living room space with grand piano, art, and chairs
Cultured Collections

How Instagram Became a Game-Changing Platform for This Art Collector

Cultured Magazine: How did you begin to build your own collection?  What was the first piece you purchased?

Dr. Michael Apa: There was a time when I didn’t know anything about art or have the money to purchase it. Fast forward to 2010, my then-wife was close with a Korean art dealer in Tribeca who introduced me to the first painting I ever bought—a piece from Il Lee, a Korean artist with work at the Met Museum, famous for using a ballpoint pen on paper and canvas. I continued to buy pieces from other Korean artists through the same dealer. That was really the beginning.

Then I met a decorator, Edward Yedid, a partner at GRADE. He educated me on the ways that art mixes with interior design. I started to see the difference between something that looks cool versus something that is special and identify what I really enjoy. Edward introduced me to blue chip art, important names and the different periods. I learned about George Condo from him, and to this day, he’s my favorite. He was my first blue chip piece.  

I still didn’t have much when I first treated Julian Schnabel. I bought from him; I knew he was well-known, and I liked his style. Now that I’m deeper into building my collection and have more of an understanding, I look at his work differently than I did when I first met him as a patient.

Dr. Michael Apa. Photography by Caroline Tompkins.

CM: Do you have a defining theme to your collection? 

MA: Modern abstract.

CM: What designers/artists are inspiring you right now?

MA: Pat Steir, Nara, Condo, Eddie Martinez, David Salle.

CM: What current collecting trends are on your radar, if any?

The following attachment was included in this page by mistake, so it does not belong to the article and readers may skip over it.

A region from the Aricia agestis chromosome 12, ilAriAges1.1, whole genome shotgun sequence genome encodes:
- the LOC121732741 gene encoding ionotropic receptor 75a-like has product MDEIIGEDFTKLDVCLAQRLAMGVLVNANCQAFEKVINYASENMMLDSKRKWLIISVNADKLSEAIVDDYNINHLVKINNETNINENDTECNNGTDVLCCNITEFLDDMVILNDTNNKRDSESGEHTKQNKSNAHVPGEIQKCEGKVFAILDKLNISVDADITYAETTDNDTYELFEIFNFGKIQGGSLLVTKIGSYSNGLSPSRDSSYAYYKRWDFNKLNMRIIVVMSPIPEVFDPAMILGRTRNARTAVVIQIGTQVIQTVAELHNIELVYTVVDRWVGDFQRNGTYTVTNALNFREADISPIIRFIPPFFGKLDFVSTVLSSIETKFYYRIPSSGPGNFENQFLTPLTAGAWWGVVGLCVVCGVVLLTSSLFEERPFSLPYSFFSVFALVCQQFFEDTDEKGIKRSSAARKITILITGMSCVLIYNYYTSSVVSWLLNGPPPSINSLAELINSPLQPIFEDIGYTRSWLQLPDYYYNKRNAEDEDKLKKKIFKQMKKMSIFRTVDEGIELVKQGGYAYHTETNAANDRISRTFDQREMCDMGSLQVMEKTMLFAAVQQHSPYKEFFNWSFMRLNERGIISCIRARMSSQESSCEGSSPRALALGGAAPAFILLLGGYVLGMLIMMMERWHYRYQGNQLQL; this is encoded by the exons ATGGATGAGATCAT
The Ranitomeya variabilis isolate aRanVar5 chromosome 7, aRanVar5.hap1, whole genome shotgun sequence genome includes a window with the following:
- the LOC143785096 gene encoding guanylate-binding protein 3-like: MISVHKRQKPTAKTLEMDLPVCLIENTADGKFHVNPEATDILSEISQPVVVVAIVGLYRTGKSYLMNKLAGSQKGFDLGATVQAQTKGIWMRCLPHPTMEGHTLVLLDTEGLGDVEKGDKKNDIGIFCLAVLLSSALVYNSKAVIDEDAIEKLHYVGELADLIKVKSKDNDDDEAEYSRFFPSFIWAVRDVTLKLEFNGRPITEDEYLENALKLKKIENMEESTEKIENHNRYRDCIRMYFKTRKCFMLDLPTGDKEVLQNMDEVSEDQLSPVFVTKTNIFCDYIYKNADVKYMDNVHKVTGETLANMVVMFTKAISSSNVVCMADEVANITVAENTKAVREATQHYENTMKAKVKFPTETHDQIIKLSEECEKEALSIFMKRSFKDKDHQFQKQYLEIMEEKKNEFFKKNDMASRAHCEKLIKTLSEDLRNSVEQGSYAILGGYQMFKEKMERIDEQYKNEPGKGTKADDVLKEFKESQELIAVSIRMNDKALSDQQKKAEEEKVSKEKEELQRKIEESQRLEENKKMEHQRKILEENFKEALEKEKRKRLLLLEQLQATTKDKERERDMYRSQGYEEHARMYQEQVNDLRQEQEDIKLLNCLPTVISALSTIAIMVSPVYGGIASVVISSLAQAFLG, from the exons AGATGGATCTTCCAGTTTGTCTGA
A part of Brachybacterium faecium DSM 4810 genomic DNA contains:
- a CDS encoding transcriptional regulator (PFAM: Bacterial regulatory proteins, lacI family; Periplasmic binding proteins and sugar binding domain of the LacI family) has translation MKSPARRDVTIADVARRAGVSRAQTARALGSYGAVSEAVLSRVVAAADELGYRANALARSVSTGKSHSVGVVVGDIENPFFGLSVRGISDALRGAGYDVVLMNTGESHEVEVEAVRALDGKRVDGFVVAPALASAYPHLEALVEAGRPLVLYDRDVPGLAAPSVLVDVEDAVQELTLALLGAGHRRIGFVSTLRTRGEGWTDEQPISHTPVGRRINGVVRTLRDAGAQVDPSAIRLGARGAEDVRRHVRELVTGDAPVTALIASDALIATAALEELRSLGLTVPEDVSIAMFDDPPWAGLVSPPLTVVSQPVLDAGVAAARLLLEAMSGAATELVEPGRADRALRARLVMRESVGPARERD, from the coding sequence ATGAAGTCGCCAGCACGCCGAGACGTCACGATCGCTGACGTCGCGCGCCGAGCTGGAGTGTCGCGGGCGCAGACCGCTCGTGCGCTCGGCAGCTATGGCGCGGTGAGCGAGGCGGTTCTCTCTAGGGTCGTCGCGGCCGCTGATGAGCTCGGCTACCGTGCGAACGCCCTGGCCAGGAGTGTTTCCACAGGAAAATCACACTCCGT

MA: I’ve gotten into auctions. I’m learning to be patient and not jump at everything I see and love.

In the living room, Forrest Kirk's Soul Plane, 2021, and 2015 works by Julian Schnabel decorate the walls. Photography by Dusan Jovic.

CM: Does the marketplace help your discovery?

MA: No, I follow specific designers, listen to word-of-mouth, and stumble upon pieces when I’m not even looking.

CM: In terms of discovering new artists/designers, what are your trusted methods?

MA: Word of mouth. People that I think have a good eye. And sometimes I just see things and trust a feeling. Art for decoration is one thing, but when I relate to a piece somehow, that’s one I end up loving every time I look at it. It doesn’t have to be a straightforward relationship. If a piece connects with a part of you that maybe, you haven’t even shared with people – that’s the thing. It’s why I keep going back to Condo…and Picasso, too. It’s the idea that you can kind of see into the artist’s mind and you’re relating to them even more than the individual piece of art. 

CM: What is the next piece on your radar?

MA: Condo’s next release.

CM: What is the last piece you purchased?

MA: Forrest Kirk, Soul Plane. I actually found him on Instagram.   

CM: What is the one piece that got away?

MA: It was a Pat Steir. I still think about it!